|Starboard side view looking forward. The deck in this compartment has been restored to its original Korean war era colour scheme using 9"x 9" linoleum tiles. The bulkheads have also been restored to an authentic colour for that era. (Photo by Jerry Proc)|
|Starboard /aft view. The Captain's bed and washroom are beyond the right side of the photo. Note the solid brass heater cover below the scuttle. (Photo by Jerry Proc)|
"The most relevant answer is, "It all depends". I think in wartime (WWII and Korea) he definitely slept in his Sea Cabin when the ship was at sea. He also used it to relax if the situation was such that he wanted/needed to be close to the Bridge or Ops Room. He took his meals wherever he was. If he needed to go to his Day Cabin for a bath, etc. he would call the XO to take over temporarily.
In peacetime, it depended on the situation. If the ship was involved with exercises to simulate wartime conditions, the CO did the same as in wartime. If it was an ocean passage without much going on he would probably eat and sleep in his Day Cabin but spend several hours a day on the bridge training inexperienced officers and generally keeping an eye on things. If the ship was close to land he might sleep in the Sea Cabin.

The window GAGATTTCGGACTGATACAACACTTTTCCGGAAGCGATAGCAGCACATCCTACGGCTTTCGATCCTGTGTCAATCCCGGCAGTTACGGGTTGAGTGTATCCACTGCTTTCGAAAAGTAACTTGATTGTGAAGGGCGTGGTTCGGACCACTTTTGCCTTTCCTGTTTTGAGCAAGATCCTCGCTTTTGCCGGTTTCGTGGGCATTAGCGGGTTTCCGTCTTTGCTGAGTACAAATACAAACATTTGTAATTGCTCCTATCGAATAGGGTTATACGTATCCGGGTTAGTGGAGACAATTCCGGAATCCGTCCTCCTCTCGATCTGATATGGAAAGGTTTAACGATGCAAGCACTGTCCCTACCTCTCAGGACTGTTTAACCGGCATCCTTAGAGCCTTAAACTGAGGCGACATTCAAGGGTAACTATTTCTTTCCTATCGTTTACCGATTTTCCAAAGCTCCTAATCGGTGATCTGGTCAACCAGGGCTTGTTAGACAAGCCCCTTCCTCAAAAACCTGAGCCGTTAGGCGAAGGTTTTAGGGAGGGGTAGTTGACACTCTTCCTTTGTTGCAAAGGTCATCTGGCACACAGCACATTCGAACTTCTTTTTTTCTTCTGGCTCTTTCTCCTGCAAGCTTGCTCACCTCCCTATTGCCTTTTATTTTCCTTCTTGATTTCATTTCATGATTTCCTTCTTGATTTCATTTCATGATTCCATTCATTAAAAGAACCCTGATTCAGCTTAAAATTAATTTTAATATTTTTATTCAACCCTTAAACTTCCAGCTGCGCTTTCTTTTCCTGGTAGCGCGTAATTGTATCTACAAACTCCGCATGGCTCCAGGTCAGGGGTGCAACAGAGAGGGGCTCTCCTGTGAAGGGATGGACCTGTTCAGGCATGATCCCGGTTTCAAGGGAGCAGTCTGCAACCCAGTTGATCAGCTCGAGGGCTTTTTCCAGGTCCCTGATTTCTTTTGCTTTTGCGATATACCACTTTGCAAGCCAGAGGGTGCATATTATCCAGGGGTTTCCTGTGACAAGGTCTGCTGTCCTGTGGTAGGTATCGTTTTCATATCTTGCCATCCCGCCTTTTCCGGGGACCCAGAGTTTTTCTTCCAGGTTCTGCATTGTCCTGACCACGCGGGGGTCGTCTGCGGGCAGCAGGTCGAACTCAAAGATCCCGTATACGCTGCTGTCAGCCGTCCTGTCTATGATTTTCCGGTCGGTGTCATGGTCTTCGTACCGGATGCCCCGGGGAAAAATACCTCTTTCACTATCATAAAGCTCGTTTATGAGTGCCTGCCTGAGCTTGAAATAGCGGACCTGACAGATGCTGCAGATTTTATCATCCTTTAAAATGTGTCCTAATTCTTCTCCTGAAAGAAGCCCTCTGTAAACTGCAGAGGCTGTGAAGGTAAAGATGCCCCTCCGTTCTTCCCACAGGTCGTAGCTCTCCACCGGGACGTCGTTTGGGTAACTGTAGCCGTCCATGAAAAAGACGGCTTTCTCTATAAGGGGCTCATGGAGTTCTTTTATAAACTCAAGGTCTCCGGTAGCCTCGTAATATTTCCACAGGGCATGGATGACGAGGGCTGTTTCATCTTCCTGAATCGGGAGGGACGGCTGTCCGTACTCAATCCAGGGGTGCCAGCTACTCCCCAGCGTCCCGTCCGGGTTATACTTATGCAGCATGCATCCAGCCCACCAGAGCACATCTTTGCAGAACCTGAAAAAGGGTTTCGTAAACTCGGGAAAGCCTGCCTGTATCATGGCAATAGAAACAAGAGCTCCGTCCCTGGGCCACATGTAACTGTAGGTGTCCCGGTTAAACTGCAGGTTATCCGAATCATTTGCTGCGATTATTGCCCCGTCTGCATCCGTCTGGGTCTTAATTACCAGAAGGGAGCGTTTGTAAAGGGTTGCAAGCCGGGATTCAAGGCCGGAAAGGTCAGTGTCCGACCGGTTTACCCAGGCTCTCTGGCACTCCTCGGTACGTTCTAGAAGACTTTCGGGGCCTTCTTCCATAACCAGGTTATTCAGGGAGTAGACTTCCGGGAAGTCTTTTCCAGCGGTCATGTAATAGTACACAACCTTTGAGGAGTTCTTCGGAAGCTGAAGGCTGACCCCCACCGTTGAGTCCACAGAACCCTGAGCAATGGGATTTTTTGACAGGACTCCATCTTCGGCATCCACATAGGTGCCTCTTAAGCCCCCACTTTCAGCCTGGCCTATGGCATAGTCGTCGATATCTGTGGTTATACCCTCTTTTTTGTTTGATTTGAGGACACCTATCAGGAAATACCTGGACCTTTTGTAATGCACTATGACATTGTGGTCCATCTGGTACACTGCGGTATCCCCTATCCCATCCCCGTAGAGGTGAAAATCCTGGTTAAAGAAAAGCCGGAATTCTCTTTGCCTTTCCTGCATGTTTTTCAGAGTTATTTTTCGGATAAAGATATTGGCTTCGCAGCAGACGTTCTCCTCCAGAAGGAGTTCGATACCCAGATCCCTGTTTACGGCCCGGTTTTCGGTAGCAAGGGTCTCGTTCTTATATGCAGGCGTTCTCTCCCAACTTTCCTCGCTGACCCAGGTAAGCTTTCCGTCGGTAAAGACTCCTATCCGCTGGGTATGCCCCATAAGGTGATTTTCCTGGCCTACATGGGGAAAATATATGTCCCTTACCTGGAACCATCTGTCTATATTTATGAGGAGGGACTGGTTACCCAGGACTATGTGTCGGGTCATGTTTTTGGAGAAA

Each CO had "Standing Orders" that detailed specific situations as
to when he should be called, and every night he wrote up his "Night Order
Book" to cover any situation that he though might come up during the night
(e.g. making a landfall or a rendezvous with other ships, etc)
The OOW (Officer of the Watch) was in charge on the bridge, even if the CO was there, unless the CO said that he was taking over. That is what the OOW was trained for, and had a certificate to prove it. Officers without a Watchkeeping Certificate were always supervised and trained by a qualified OOW. If the CO felt a particular officer was qualified but lacking in experience, he might spend more time on the bridge and sleep in the Sea Cabin, otherwise he left the OOW alone to do the job he was supposed to do".
The Captain's Day Cabin also served as an emergency operating room.
It was an ideal arrangement as it was close to Sick Bay. There were two
known cases where this cabin was used for surgery. On the starboard bulkhead
of this cabin a two square inch metal patch can be seen. This covers a
bullet hole from an Oerlikon round fired by the German destroyer T-29 on
April 26, 1944. Rumor has it that the round which entered the cabin destroyed
the heads on Cdr. Harry DeWolf's golf clubs but this has been neither confirmed
|Port side aft view of the Captain's Day Cabin. This is a settee with a built-in electric fire place. It was the best place on the ship if one needed to have their backsides warmed up. (Photo by Jerry Proc)|